Brad Keywell


Appreciation: The Common Thread of Commencement

One of the greatest graduation speeches of all time (in my humble opinion) was delivered by the late author David Foster Wallace to the Kenyon College class of 2005.

In the speech, he shares: “There are these two young fish swimming along, and they happen to meet an older fish swimming the other way, who nods at them and says, ‘Morning, boys, how's the water?’ And the two young fish swim on for a bit, and then eventually one of them looks over at the other and goes, ‘What the hell is water?’”

It’s this time of year that has me thinking about stories of graduation. I’m reminded of my daughters and what graduation has meant to them. I recall my graduation ceremony at Michigan, where President George H.W. Bush (the 41st, not the 43rd) spoke and secret service security requirements created a logistical mess.

Which brings me to the commencement speech – one of my favorite forms of oration.

For many years, I taught a class on entrepreneurship and creating technology-driven businesses at the University of Chicago, and every homework assignment included reading or watching a commencement address.  The gravity of the opportunity to address graduates as they embark for “the real world” is a forcing mechanism that often (but, unfortunately, not always) causes the speaker to put their purest thoughts into concise words, directed at our hearts and souls.  So by “assigning” a speech along with more traditional case studies and articles, we attempt to make the point that growing companies is partly about technical and operational skills, and partly about purpose and meaning, and heart and soul. 

The commencement speech has played an especially important role in my life because it brought me back together with my oldest friends.  In 2012, I was asked by my high school to give the commencement speech.  And the invitation resulted in me making my own invitation – to my three closest friends from high school, who I barely kept in touch with (the four of us had not been together in twenty-one years).  I invited them to fly into Michigan for my speech and then to spend a day together like old times.  I was inspired by Larry Kasden’s commencement speech at University of Michigan in 1990 – Kasden said:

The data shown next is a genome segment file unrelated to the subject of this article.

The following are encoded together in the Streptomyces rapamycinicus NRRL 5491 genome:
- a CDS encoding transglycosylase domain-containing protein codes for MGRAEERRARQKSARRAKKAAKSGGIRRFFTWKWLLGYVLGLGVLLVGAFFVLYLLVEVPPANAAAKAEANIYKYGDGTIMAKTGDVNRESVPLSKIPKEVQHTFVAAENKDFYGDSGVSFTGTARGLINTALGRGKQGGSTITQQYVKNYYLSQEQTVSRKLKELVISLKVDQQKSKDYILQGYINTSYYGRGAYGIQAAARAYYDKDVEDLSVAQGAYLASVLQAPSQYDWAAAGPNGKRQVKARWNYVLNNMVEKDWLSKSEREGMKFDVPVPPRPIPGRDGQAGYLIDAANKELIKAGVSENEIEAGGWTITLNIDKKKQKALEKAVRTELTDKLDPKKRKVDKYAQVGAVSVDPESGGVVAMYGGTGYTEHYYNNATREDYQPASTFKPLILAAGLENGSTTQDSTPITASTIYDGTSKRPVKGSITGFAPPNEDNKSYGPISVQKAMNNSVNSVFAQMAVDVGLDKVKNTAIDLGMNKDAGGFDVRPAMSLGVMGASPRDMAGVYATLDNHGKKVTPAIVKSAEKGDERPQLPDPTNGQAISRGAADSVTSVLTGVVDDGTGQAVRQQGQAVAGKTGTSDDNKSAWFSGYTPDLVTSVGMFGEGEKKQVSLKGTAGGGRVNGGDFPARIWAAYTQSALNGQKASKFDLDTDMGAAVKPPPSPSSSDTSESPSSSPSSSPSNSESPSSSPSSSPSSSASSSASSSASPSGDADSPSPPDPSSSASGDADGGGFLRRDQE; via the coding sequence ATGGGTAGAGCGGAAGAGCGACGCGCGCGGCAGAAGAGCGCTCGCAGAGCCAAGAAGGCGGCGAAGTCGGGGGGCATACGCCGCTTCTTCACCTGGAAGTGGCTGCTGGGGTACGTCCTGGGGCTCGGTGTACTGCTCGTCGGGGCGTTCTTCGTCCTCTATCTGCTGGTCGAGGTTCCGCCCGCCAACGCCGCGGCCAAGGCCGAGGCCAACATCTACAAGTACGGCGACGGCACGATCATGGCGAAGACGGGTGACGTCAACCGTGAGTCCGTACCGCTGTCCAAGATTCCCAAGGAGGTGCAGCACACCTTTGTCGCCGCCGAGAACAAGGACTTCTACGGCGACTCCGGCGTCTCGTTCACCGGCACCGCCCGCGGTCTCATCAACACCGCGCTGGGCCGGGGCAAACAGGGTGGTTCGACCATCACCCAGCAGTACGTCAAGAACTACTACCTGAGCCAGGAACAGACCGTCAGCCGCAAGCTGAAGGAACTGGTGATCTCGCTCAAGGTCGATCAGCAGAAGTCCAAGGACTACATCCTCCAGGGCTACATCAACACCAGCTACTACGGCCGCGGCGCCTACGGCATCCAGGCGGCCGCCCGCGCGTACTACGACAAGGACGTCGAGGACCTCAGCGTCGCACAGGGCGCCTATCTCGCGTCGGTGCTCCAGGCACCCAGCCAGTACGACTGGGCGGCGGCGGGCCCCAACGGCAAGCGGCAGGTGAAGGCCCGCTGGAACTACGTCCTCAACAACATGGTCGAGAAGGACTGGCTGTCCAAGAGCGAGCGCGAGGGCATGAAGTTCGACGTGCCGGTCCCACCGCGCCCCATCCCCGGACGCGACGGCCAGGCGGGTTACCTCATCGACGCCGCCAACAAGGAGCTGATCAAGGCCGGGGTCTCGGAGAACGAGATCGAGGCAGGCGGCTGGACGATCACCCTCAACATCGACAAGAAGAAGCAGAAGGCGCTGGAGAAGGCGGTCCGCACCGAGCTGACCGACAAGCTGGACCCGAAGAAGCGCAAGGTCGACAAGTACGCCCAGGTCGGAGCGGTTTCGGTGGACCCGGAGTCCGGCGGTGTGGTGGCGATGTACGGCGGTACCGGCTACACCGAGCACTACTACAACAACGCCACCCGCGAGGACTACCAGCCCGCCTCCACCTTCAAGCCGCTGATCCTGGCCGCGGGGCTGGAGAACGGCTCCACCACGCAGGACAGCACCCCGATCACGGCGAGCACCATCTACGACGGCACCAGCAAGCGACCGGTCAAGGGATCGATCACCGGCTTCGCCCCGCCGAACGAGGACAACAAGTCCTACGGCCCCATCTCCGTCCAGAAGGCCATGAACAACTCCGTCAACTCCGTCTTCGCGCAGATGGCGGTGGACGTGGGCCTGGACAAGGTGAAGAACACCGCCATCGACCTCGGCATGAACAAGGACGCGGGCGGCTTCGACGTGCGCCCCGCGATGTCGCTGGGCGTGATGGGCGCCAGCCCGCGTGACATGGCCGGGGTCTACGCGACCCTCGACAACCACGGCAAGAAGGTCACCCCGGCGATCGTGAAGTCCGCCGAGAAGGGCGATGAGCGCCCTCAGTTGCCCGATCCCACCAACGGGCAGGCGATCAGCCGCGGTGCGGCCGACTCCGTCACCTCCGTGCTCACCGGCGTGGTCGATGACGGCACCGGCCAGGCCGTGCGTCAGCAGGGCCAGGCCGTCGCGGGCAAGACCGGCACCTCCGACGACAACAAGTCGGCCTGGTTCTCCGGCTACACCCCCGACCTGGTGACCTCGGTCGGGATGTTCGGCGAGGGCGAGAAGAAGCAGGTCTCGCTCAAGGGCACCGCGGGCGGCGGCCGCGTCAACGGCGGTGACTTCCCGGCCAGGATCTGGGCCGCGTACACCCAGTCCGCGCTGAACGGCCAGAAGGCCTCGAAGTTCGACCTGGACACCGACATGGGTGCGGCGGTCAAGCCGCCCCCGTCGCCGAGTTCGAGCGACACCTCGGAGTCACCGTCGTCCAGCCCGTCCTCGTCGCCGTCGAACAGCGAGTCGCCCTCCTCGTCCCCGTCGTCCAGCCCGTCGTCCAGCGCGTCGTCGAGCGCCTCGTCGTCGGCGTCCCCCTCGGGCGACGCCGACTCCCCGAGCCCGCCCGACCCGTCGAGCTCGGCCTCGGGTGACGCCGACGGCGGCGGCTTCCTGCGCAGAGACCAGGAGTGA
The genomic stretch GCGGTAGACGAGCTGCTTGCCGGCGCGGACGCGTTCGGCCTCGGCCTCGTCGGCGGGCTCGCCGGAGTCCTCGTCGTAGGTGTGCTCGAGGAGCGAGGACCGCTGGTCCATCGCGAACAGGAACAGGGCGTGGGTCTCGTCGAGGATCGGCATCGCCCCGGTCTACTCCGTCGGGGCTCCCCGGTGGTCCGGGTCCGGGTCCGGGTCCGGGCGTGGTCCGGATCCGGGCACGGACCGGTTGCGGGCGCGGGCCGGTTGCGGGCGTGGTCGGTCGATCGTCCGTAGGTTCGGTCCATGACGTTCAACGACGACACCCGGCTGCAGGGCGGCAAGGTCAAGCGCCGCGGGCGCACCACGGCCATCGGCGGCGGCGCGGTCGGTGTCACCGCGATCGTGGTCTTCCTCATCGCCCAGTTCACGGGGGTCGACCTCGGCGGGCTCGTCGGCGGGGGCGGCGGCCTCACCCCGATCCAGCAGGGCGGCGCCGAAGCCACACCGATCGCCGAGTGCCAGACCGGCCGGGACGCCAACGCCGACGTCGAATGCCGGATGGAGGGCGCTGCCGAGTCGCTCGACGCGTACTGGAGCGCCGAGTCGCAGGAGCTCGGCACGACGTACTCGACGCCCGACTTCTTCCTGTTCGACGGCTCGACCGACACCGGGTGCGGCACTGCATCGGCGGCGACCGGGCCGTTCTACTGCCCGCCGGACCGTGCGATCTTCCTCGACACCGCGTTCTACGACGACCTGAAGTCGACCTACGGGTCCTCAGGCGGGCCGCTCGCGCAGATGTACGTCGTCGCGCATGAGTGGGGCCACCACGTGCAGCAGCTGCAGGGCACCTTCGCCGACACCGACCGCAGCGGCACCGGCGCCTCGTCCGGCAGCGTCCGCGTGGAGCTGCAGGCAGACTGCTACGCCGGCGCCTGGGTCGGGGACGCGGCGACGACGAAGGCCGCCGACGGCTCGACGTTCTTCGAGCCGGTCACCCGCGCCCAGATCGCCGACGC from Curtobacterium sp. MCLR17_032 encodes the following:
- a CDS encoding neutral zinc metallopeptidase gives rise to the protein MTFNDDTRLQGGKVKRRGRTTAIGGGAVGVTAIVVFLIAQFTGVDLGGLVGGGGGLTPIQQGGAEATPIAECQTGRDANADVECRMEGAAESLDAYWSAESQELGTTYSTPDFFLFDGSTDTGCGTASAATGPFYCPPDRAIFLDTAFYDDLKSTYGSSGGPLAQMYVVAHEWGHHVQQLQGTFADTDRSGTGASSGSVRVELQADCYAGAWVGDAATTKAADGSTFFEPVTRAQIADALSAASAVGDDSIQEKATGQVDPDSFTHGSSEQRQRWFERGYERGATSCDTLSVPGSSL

Guard relationships [with close friends] like gold, work hard to maintain them. When they have a wedding, go across the country to be there. When one of them gets sloppy about keeping in touch, keep trying. And when one of them needs your help, cross the globe to give it to them. If you do that, if you work hard, your friends will become a precious touchstone in your life; there aren’t many things more valuable. And if you’re lucky, twenty years on, perhaps you’ll be called back to Ann Arbor to speak to a large gathering of people like you, and maybe on that day all your friends will show up.

It was poetic – I stood on an elevated platform to give the speech.  And sitting to my right in the front row were three of my oldest friends. The four of us now get together once a year.